Commercializing Death and Appropriating Mourning. Negotiating Bereavement Scripts Among Italian Families and Funeral Service Workers.

Friday, 20 July 2018
Distributed Paper
Elisa ARFINI, University of Milan, Italy
Roberta SASSATELLI, university of Milan, Italy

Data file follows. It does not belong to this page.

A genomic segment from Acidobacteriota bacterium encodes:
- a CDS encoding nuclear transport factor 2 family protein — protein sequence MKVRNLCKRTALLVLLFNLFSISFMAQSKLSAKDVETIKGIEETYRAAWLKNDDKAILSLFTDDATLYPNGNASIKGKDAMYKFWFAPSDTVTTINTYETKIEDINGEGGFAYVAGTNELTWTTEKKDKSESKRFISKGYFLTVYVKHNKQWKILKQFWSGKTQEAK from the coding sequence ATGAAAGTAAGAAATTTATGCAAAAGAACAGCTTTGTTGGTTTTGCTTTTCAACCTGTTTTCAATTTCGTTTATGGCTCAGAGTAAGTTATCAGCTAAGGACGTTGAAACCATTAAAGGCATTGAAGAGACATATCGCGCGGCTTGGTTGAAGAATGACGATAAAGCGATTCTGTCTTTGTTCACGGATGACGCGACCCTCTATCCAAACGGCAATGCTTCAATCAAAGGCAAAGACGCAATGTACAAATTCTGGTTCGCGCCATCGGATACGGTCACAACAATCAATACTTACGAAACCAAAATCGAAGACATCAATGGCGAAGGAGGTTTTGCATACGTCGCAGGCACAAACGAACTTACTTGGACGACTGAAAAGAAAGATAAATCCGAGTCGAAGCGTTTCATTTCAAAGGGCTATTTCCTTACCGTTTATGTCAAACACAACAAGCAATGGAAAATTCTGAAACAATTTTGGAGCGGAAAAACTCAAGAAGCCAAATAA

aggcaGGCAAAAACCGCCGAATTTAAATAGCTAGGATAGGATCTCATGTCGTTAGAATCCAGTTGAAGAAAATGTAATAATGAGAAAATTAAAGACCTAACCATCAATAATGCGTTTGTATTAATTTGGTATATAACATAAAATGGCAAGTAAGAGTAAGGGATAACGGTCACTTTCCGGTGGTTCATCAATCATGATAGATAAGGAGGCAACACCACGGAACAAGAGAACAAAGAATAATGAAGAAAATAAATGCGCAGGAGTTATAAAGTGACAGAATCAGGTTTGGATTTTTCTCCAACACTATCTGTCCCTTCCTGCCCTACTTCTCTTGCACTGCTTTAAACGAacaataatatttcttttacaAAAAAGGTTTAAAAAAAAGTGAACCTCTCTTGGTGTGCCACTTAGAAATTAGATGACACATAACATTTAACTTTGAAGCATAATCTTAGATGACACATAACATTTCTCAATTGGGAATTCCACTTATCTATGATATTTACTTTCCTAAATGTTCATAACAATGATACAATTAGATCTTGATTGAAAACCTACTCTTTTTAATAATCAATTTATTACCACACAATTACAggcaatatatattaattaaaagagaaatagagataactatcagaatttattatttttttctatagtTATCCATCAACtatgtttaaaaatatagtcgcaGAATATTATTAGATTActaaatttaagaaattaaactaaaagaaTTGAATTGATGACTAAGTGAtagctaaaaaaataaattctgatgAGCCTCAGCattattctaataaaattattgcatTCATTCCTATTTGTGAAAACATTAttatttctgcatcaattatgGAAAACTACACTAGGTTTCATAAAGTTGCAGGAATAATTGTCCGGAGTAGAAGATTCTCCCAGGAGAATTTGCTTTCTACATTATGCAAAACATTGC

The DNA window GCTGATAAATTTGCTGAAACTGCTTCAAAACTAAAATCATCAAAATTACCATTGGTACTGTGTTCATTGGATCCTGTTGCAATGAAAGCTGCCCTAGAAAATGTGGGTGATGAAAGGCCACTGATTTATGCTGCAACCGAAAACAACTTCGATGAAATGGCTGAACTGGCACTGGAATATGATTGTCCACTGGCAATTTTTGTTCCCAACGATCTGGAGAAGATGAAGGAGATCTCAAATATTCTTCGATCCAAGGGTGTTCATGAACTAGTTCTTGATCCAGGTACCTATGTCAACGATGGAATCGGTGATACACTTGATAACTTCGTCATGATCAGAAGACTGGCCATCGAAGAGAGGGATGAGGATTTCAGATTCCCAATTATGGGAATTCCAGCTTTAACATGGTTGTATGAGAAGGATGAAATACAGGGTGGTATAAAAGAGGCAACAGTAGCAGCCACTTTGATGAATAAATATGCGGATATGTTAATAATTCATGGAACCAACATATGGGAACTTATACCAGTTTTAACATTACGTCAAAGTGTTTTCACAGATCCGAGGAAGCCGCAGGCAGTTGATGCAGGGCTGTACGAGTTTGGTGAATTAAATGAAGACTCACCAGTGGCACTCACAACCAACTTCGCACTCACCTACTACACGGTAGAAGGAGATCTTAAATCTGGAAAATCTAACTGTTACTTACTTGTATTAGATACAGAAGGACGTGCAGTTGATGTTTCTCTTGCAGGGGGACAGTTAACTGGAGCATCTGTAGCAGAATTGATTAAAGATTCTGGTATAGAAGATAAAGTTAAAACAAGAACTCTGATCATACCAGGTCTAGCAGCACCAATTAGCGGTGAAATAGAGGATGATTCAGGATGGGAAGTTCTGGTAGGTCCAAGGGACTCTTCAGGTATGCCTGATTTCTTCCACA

Death is allegedly removed from everyday life in the global West. However, bereavement remains an important experience which is culturally coded as highly personal and emotionally dense. This contrasts with the sometimes aggressive advertising strategies of the undertaking and funeral industry. In this paper, based on a large number of semistructured interviews with Italian families and funeral service workers, we explore how bereaved families meet the funeral industry and negotiate emotions in an increased commercialized setting. Deploying the notion of emotional labour, we explore how funeral service workers facilitate the aftermath of death and the many practices which surround the death of a family member or beloved person. We further consider how emotional rules are marshalled by family members to de-commodify their dealing with the duties associated with the death of a close person, with particular attention to the rituals surrounding the dead body and the memory of the deceased. The analysis proceeds by reconstructing the bereavement scripts which are co-constructed by families and workers, to enquire how the commodity frontier is negotiated in such emotionally dense an intensely intimate moments. All in all, the paper aims to add to the literature on contemporary attitudes towards dying, bereavement and the dead body with particular attention to the way commercial and intimate social relations intermingle, and with the view to deploy Hochschild's sociology of emotions and her reflections on the commercialization of intimacy may be applied to this field. Furthermore, we place the result of the specifically Italian context in the framework of the broader literature on dying and bereavement in the Global West to individuate some of the specificity of a Nation which is both deeply influenced by Catholicism and has reached consumer modernity later than others.